According to the Bureau of Labor Statistics (BLS), Railroads haul the most freight of any transport type in the US when you consider both the amount of weight carried as well as the sheer distance it must travel on the railroad system. It’s clear that without the railroad system, many industries would cease to operate as the sheer volume of their output would be impossible to carry by other means of transportation. Supporting the claim that the railroad system is an integral part of the economic backbone of the country, the BLS also states that the railroad system is a great barometer of how well the economy is doing. Nevertheless, here are 3 industries that strongly rely on the railroad system to have their needs met.
1 – The Automotive Industry
It would be all too easy to state that the coal or steel industry relies on railroads the most, that would be a given. Who relies on steel? There are two “essential” industries that we will list below, but this is a good example of an industry that is more commercially oriented but strongly relies on freight. Not only are cars great, big pieces of steel put together well, but they’re also reliant on rail transport to get to where they need.
The Automotive Industry Relies Heavily on the Railroad System to Meet Their Needs
Sure, when you visit a dealership and they need to deliver your car before you can drive it home, perhaps that one car may be driven down or towed to your location, but how does all of the inventory get there? Multiple dealerships with hundreds of cars, they are not manufactured on location of course! These are things civilians outside of the industry do not consider. There are 40+ automotive plants in the United States alone, consider how many cars are produced in the country by the leading manufacturers. The railroad system carries all of their output to the respective states they need to end up in.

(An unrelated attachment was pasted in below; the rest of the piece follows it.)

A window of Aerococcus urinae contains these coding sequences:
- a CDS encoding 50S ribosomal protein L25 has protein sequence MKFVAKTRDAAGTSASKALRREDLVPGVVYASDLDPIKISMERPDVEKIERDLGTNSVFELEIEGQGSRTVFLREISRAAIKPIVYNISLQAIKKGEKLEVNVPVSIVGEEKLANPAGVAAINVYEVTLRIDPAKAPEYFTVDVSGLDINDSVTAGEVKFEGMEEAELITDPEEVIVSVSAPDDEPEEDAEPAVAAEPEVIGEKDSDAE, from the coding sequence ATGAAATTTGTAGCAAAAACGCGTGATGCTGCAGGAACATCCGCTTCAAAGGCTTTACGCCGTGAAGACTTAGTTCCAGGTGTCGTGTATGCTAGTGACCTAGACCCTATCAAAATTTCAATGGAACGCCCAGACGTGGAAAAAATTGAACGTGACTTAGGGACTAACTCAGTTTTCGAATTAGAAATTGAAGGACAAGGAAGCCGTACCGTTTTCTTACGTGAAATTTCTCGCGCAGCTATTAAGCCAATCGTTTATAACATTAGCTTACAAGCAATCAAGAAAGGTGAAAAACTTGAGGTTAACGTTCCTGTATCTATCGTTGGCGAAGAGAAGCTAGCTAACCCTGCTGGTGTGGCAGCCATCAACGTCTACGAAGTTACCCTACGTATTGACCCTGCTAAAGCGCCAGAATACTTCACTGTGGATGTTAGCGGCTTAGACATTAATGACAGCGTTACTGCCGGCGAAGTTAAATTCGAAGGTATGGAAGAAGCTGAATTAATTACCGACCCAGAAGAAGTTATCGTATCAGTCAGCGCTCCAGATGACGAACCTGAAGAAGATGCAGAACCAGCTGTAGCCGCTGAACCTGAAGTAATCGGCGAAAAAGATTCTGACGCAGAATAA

2 – Construction
Without train freight, construction would occur at a pace far too slow for anyone’s needs. Construction is always ongoing, as society continues to modernize to the latest advancements in architectural standards, developing new land, or renovating existing infrastructure, train freight supplies the materials. Steel, stone, wood, plastics, and minerals all heavy cargo and without powerful locomotives and well maintained tracks, they’d never make it there. According to the AAR (Association of American Railroads), freight railroads moved 1.5 million carloads of lumber, steel, and other materials in 2018. Not only that, but 20% of all steel products
3 – Agriculture
Before railroads, agriculture was a primarily localized affair. Farmers could only sell what could be consumed in nearby markets, limiting both their reach and their income. The arrival of railroads changed the game entirely. For the first time, perishable goods like meat and dairy could be transported over long distances, thanks to innovations like refrigerated cars. This opened up larger markets for farmers and made seasonal fruits and vegetables available year-round in places they weren’t grown.